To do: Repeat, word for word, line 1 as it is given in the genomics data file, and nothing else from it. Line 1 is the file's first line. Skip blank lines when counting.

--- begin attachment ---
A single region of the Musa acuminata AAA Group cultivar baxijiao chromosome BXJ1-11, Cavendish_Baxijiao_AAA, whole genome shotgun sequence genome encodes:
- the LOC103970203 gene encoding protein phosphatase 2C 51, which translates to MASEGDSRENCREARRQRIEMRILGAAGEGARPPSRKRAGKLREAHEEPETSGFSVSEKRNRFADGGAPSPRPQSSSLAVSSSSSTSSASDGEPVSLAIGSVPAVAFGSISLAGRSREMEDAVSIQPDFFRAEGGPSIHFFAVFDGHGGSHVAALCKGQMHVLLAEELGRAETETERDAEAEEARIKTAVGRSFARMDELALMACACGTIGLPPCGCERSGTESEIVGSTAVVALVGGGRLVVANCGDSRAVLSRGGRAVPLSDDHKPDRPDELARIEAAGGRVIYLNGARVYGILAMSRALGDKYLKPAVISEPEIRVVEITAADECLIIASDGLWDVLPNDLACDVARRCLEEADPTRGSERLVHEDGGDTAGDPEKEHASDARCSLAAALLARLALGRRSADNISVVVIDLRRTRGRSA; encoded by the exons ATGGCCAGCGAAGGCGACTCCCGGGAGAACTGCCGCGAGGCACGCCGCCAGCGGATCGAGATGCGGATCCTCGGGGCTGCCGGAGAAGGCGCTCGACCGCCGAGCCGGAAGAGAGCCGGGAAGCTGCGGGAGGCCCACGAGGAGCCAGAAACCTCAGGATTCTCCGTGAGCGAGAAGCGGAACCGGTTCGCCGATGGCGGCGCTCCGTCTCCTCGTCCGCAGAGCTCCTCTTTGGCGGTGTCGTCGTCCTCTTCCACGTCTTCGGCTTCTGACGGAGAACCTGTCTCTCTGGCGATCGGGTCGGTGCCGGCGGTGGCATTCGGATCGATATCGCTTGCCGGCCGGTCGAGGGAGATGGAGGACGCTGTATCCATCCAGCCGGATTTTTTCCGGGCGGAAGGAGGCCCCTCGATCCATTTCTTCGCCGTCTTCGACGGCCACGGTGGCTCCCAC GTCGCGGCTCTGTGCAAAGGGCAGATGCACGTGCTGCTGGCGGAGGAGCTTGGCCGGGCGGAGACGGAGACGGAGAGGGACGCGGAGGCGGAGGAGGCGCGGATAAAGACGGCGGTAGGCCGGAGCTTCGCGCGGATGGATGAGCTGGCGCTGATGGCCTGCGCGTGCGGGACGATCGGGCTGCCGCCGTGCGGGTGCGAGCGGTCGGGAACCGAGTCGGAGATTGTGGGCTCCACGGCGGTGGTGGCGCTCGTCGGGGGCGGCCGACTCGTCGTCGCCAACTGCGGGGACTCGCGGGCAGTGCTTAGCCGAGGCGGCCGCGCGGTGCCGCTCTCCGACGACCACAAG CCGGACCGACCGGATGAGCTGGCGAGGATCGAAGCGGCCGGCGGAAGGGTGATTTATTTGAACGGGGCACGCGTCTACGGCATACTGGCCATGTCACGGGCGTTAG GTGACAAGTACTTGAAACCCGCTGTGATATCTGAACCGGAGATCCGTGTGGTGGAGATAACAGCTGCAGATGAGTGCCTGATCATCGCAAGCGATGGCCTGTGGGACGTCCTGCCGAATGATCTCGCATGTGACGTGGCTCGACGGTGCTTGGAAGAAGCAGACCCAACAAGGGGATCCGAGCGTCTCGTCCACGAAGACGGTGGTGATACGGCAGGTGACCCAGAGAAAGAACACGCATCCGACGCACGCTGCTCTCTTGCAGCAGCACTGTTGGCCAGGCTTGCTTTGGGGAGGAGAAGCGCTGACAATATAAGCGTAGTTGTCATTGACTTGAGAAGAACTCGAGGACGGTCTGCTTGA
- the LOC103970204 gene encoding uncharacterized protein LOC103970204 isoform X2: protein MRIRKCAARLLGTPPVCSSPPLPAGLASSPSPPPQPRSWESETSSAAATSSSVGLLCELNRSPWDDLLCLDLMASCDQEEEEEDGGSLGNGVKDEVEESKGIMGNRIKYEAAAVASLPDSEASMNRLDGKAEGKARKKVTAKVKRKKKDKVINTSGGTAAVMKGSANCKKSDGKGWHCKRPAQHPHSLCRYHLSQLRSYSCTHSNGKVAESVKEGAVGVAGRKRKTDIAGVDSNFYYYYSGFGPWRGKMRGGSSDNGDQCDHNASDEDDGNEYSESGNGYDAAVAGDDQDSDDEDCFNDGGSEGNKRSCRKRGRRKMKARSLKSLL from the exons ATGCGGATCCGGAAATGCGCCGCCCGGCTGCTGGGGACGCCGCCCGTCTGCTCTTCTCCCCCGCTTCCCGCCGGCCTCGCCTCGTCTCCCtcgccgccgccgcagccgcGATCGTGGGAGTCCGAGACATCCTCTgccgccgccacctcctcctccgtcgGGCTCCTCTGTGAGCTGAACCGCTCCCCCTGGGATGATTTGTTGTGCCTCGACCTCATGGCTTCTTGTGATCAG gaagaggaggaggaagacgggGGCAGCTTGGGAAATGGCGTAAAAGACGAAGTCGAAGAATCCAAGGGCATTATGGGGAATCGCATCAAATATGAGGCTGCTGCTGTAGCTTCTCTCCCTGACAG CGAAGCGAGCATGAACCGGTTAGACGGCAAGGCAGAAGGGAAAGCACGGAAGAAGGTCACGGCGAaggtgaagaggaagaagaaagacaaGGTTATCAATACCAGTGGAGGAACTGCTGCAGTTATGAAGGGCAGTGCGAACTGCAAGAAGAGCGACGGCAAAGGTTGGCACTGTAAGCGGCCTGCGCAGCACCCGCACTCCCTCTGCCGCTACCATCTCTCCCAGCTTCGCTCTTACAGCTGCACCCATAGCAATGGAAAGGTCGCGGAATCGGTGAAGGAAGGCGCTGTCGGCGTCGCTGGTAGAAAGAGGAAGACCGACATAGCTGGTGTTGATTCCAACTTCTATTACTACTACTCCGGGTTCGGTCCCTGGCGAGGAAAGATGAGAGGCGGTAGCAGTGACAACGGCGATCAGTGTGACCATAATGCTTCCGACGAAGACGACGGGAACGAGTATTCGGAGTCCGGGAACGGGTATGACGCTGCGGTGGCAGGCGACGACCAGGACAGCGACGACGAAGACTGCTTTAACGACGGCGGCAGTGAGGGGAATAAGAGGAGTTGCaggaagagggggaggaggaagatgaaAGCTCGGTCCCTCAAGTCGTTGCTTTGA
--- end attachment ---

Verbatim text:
A single region of the Musa acuminata AAA Group cultivar baxijiao chromosome BXJ1-11, Cavendish_Baxijiao_AAA, whole genome shotgun sequence genome encodes: